In today’s political climate, no allegation is more serious than that of terrorism. The offense conjures up memories of attacks on U.S. soil and American losses abroad. If you have been falsely accused of committing an act of terrorism, you must work to defend your reputation immediately. Media campaigns may make you appear guilty before you go to trial, and prosecutors will strive to prove their case by any means in order to be seen as patriotic and tough on crime. When prosecutors charge you with terrorism, you need a very capable Houston terrorism defense lawyer who is not afraid to go head-to-head with the prosecutors in court.
Attorney Ned Barnett has more than 30 years of experience as both a state and federal prosecutor and criminal lawyer. He understands the consequences of being charged with terrorism and how important it is to prove your innocence beyond a shadow of a doubt. To schedule a free confidential consultation, contact The Law Offices of Ned Barnett at (713) 222-6767.
Terrorism is discussed on the news and at home; however, if you are facing charges of terrorism, you must understand the legal definition of the crime. Title 18, Chapter 113B of the U.S. Code defines both domestic and international terrorism. Domestic terrorism includes activities that are:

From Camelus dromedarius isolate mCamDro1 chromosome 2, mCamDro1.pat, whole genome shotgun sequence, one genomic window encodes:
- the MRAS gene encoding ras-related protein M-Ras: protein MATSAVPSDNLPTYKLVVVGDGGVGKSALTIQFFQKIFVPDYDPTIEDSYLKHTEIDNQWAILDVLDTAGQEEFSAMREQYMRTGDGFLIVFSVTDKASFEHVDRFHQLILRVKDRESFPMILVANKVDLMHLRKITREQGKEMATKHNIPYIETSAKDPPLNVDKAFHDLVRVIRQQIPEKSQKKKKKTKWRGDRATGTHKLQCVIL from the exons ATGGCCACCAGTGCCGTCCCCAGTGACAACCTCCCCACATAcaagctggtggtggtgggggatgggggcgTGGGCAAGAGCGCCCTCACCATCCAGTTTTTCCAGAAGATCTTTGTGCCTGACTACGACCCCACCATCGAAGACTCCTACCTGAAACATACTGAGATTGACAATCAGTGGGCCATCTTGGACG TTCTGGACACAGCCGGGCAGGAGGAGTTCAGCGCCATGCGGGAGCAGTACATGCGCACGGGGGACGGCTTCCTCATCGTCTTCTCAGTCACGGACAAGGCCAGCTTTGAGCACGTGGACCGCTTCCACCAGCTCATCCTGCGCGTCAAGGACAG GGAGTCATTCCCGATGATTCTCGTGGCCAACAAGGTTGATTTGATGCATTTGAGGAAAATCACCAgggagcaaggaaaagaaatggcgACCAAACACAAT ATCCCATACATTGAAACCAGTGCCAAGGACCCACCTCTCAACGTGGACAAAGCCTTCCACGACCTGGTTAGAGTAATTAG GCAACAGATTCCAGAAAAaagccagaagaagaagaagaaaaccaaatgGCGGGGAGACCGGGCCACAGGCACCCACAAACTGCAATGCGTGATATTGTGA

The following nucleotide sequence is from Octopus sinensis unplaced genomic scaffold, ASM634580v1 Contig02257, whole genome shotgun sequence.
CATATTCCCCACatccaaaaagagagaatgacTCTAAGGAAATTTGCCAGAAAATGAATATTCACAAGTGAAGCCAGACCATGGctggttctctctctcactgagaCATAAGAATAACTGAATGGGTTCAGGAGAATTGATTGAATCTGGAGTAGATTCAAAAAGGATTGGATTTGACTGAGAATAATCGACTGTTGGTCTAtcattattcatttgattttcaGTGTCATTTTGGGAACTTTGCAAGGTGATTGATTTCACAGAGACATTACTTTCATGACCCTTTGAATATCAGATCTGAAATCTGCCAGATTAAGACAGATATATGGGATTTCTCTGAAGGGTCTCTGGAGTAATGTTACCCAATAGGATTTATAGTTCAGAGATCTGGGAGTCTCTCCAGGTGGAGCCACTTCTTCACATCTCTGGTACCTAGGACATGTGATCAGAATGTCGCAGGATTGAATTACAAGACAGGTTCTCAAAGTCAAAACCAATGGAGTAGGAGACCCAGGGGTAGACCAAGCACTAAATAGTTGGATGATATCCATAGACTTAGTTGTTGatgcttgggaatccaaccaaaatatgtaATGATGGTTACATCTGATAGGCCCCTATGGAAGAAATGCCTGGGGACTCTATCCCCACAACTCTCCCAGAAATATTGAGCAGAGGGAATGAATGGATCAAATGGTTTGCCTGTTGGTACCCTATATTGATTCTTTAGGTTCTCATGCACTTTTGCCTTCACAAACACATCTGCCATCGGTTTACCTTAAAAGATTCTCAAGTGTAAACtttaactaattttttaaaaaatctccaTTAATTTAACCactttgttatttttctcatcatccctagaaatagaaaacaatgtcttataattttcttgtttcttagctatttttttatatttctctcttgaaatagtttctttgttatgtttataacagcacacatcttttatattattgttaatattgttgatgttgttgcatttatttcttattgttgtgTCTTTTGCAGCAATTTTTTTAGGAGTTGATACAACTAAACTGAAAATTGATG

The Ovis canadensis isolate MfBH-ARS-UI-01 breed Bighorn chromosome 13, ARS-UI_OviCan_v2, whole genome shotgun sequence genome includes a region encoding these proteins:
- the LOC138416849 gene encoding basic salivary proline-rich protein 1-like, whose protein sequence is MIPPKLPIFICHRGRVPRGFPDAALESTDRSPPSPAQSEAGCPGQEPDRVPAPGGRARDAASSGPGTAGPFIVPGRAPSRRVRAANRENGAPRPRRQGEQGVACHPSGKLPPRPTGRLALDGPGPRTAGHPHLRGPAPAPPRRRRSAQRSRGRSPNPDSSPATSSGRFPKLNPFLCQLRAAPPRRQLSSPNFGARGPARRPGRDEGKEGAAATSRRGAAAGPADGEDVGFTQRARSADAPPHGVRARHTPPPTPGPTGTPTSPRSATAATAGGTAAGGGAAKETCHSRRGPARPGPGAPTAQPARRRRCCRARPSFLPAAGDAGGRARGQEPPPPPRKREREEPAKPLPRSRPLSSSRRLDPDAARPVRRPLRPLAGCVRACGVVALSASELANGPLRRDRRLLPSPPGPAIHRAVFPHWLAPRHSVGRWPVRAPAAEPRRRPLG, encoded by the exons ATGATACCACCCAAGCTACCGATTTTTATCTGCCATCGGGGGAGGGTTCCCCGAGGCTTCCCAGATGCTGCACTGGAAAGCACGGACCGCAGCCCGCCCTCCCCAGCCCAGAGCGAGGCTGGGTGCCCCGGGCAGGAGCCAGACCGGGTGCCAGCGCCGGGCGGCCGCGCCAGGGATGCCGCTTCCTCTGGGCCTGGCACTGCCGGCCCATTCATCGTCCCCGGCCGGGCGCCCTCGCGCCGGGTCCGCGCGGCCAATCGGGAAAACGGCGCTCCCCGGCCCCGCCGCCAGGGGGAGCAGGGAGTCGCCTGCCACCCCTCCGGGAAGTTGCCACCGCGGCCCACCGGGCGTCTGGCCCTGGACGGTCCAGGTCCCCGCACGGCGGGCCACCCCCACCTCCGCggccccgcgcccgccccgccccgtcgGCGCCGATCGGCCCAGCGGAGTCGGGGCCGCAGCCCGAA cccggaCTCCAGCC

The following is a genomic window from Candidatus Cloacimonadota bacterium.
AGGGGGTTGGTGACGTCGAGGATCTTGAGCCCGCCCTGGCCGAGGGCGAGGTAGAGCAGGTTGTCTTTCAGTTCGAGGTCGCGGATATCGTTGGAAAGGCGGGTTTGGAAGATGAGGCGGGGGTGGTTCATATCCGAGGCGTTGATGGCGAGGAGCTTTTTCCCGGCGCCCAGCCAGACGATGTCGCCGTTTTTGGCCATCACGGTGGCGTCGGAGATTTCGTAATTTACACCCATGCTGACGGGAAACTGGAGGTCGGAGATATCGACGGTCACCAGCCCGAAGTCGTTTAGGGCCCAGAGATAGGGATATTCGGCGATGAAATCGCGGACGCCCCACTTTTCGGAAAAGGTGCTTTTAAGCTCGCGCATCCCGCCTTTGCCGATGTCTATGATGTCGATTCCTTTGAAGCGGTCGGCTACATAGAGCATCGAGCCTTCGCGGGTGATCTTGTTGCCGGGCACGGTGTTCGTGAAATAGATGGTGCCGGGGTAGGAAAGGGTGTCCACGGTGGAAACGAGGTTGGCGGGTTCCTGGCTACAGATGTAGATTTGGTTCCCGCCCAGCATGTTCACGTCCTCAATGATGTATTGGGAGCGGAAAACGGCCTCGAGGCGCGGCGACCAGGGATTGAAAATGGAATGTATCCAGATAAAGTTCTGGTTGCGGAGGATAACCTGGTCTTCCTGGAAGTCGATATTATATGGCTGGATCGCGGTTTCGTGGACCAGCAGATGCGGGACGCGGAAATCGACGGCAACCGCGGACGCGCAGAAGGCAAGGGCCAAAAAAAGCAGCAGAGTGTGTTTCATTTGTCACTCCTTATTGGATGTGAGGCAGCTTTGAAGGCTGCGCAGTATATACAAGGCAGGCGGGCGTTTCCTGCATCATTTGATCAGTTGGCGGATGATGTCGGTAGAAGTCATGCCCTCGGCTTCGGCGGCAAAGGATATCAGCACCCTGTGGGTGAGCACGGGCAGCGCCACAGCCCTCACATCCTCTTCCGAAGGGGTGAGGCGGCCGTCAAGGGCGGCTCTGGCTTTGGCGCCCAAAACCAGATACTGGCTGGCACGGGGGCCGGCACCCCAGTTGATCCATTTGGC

- dangerous to human life,
- a violation of the criminal laws of the U.S. or a state,
- occur primarily within the territorial jurisdiction of the U.S. and
- appear to be intended to intimidate or coerce the populace, influence government policy, or affect government action by mass destruction, assassination, or kidnapping.
International terrorism is defined as:
- any violent acts or actions dangerous to human life,
- a violation of the criminal laws of the U.S. or a state, or would be a criminal violation if committed within the jurisdiction of the U.S. or a state,
- occurs primarily within the U.S. or goes beyond national borders, and
- appears to be intended to intimidate or coerce the populace, influence government policy, or affect government action by mass destruction, assassination, or kidnapping.
Federal Terrorism Laws
Terrorism covers a broad range of criminal activities. Some of the acts of terrorism defined and outlawed by Chapter113B of Title 18 include:
- The use or threat of weapons of mass destruction
- Acts of terrorism transcending national boundaries
- Conducting a financial transaction with a government known by the U.S. to support international terrorism
- Bombing public places, government facilities, transportation, and infrastructure
- Possessing, building, using or threatening to use a rocket or missile with a guidance system and intended to destroy aircraft
- The possession, use or threat of radiological dispersal devices
- The possession, use or threat of nuclear active materials, devices or weapons
- Providing material support to terrorists or foreign terrorist organizations
- Financing terrorism
- Harboring or concealing terrorists
The Patriot Act